September 26, 2012
By Natalia Fallas
Whether it be his famous line as Murdoch, “I’m too old for this shit” or flapping his arms to show that he believes in the angels, Danny Glover has proven to be an iconic African-American film star. But there is more to Glover beyond his work on stage and screen. Glover, in fact, has led quite a remarkable life as an activist and philanthropist around the globe. Championing workers’ and human rights, Glover has used his status to help propel these causes forward and enact change. On Tuesday, courtesy of Cornell’s School of Industrial and Labor Relations, Glover had the chance to speak with the Cornell and Ithaca community on his activism and film careers through the years.
The common question on many minds was how Glover even came to work with unions and workers. We see the usual celebrity partnerships with the UN and other worldwide organizations on the issue of basic human rights. Not too often do we see those working on changing the face of workers’ rights in our own country. But when one is born to two postal workers in San Francisco and surrounded by unions and social demonstrations, the seeds of social consciousness and involvement are planted in one’s being. Such is the case for Danny Glover.
His intense admiration and respect for his parents — he called his father “the most beautiful man” he has ever met — seems to have led to his activism in honor of them. As a student at San Francisco State University and member of the the Black Student Union, he led protests that culminated in the creation of an Ethnic Studies department in 1969, similar to the Africana Studies department here at Cornell.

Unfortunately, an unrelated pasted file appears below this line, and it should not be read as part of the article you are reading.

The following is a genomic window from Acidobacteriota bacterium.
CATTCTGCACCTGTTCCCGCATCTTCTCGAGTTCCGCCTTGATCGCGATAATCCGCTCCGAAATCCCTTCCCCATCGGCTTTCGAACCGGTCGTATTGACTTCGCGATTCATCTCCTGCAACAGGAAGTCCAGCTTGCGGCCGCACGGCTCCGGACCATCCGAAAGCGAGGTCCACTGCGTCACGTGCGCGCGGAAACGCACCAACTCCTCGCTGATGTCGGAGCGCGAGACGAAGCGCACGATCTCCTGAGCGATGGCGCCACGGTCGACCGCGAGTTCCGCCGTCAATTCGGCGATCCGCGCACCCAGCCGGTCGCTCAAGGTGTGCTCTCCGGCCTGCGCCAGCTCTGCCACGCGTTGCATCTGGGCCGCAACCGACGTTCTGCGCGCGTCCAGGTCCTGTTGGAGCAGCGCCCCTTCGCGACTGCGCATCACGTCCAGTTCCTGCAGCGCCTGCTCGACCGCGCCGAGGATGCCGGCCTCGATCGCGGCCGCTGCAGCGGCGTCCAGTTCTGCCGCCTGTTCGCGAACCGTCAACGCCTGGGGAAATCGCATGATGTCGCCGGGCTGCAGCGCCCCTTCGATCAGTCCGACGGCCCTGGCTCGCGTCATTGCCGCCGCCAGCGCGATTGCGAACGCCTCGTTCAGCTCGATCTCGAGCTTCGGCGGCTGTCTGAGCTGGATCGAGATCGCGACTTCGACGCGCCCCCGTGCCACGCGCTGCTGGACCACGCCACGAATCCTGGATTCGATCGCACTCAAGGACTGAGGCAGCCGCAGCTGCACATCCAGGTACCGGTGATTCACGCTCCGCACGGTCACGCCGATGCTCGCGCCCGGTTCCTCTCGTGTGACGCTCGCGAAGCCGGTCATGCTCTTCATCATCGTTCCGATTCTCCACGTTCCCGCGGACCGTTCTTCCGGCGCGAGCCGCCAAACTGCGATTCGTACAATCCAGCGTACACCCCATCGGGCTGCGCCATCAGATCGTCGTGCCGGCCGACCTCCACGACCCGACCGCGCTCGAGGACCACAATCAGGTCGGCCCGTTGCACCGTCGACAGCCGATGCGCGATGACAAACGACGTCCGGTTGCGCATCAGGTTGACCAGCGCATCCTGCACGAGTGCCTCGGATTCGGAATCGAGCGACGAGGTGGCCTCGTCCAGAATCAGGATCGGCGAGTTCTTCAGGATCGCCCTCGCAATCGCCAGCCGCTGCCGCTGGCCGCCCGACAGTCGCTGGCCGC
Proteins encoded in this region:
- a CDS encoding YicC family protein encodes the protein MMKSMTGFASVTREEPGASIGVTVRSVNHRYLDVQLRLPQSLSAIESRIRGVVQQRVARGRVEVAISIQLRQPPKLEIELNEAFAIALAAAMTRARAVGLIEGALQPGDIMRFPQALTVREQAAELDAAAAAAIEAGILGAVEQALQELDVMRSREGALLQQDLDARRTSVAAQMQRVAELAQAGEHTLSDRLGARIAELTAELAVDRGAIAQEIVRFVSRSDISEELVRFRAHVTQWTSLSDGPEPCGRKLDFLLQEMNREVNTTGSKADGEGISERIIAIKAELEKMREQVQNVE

And even after becoming a popular film actor, Glover never lost his activist roots. He mentioned his interest in spreading democracy and establishing acceptable working conditions. But rather than separating his life into two realms, Glover has made the effort of integrating the two as much as possible. He believes that “arts comes out of public space and movement of ideas.” Therefore, by producing documentaries that cater to different plights whether it be the war on drugs, the climate debt, arms sales, or the relationship between Paul Robeson and Albert Einstein, he realizes his goal of shifting the discourse on these subjects. It is not only a means of spreading awareness through a certain medium, but it has also allowed him to focus on which side of an issue he is on. It also does not hurt to have the leverage he possesses as a movie star.
He recalled wanting to make The Saint of Fort Washington, at a time when the movie studio wanted to make Lethal Weapon 3. Knowing full well that the studio was not willing to let him go, he made a deal to do the film while also getting that last push to finally bring the other film to cinematic fruition. With some other films, he has struggled more. For example, his latest project, Toussaint, has been in the works for 30 years. The film is to be centered on the leader of a slave rebellion that ultimately engendered the Haitian Revolution. He aims to tell a human story of the good and the bad, and of someone who brought about change. This is a story Glover must be all too familiar with.
Glover also imparted advice to current students on how to get involved in social justice. He acknowledged that the choices he has made are personal and he cannot advise others to follow in the same suit. Rather, he espouses the mantra of becoming “architects of our own rescue.” And judging by his myriad accomplishments and current projects, it seems as though he has orchestrated his own means of rescue that fulfills his activist needs. As one member of the audience asked, is Danny Glover then “an actor who does activism on the side, or an activist who acts on the side?” Well, the man could not have answered more eloquently or concisely than, “I consider myself a citizen artist.” And that ladies and gentlemen, is the best way you can articulate who and what Danny Glover is.